Wednesday, February 15, 2012

John Severin's CRACKED Paperback covers

The late John Severin was a legendary comic book artist who's work appeared regularly in a wide variety of comics publications for more than half a century.

He was an artist for EC comics in the early fifties, mainly for their war titles such as "Two-Fisted Tales",  and was also one of the five original MAD artists (along with Harvey Kurtzman, Will Elder, Wally Wood and Jack Davis), contributing art to nine of the first ten issues, and later he became the main artist for the MAD imitation magazine, the much maligned "Cracked".

 When I was a kid in the sixties, I was never much of a fan of Cracked (nor the other MAD imitation magazine "Sick"), realizing the writing was usually weak and unfunny, and the artwork was below par. I vastly preferred (and collected) the essential MAD...

"No one was ever a fan of Cracked. We would buy Mad every month, but about two weeks later we would get anxious for new material. We would tell ourselves, 'OK, we are not going to buy Cracked. Never again!' And we'd hold out for a while, but then as the month dragged on it just became, 'OK, I guess I'll buy Cracked.' Then you'd bring it home, and immediately you'd remember, 'Oh yeah, I hate Cracked!'"
- Dan Clowes, former Cracked artist 
"Are you kidding? Was Cracked anyone's first choice?"
- Peter Bagge, former Cracked writer

 ...But I WAS a fan of John Severin's artwork, so I would pick up an occasional issue of Cracked over the years.

What I DID enjoy the most about Cracked though, and collected, were the sporadic paperbacks that featured beautifully painted covers by Severin, featuring their own Alfred E. Neuman imitation, side-splitting Cracked Mascot, janitor Sylvester P. Smythe:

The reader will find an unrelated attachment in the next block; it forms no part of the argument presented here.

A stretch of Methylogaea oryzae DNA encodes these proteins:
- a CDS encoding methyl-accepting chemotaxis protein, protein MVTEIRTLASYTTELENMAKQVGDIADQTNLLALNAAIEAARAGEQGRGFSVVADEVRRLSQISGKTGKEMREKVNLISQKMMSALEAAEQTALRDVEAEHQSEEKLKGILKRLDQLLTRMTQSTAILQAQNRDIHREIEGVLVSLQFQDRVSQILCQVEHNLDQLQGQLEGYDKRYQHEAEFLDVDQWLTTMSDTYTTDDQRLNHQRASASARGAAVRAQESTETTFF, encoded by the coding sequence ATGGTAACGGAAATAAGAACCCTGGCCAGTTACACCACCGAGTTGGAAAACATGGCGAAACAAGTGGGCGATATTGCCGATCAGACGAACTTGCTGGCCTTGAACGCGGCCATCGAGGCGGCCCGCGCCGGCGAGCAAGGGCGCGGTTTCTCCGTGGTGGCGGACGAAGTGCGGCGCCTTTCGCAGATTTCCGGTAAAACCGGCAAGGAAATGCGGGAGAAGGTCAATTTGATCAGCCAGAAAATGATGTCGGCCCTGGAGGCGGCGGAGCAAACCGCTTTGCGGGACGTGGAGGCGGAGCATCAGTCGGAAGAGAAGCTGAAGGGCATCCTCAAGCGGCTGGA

John Severin did only five of the Cracked paperback covers, all of which I've included here:


Does anyone know if is this by Severin or Basil Gogos who did the later Cracked paperback covers? It's not signed.


  1. I really liked Severin's work. I get the feeling the Cracked material came easy to him and that's why he was there so long. He cranked out a lot of pages and they didn't bother him, so he was happy.

    That last cover doesn't look like Severin to me, nor Gogos. I can't place it.

  2. What a swell blog you have here! It's th' ginchiest!

    Waaaay back when I was buying Cracked because it was ALWAYS marked down at the newsagents (imagine that - they couldn't even return it) I copied out a letter from the letters page and sent it to Mad (with a subtle amendment), and they published it too, under my name! I knew then that a career of Fine Literature beckoned.

    I used to laugh out loud at Mad - especially Don Martin, the most comic comic artist ever - but I'd flip through Cracked and Sick with a sneer on my lips. I love that "we're number two because we don't try as hard" line, though.

  3. Basil Gogos did all the later Cracked paperback covers.

  4. Sick magazine was just as good as Mad in the 1960's, a cutting-edge and original humor magazine, with very sharp writing. It was only from 1971 on that it went downhill, after Joe Simon ceased editing. Cracked magazine was different than Mad, a lighter, friendlier humor magazine if you will, and also one of the greatest humor magazines ever published. It's personality was distinct from Mad's and the writing has always been under-rated. The artists involved were just as good as Mad's for most of the run, with the exception of Wally Wood and Will Elder who can not be equaled. During the late '80's, Cracked was far superior to Mad, providing fresh concepts and styles, where Mad was recycling the same formula to a point where the bite had left the magazine.

    There was room for more than one humor magazine in the field, and Sick (in the '60's) and Cracked were two of the greatest.

  5. Growing up in the 70's, I was one of the few kids that preferred Cracked to Mad. John Severin was the biggest draw for me. I was amazed at how faithfully he captured celebrity likenesses with his simple line style. Plus, I was already familiar with his art through reprints of Sgt. Fury and His Howling Commandos. The other reason Cracked was my mag of choice was due to my love of classic horror films. Cracked regularly published "Monster Party" themed Collector's Editions, which was my idea of heaven.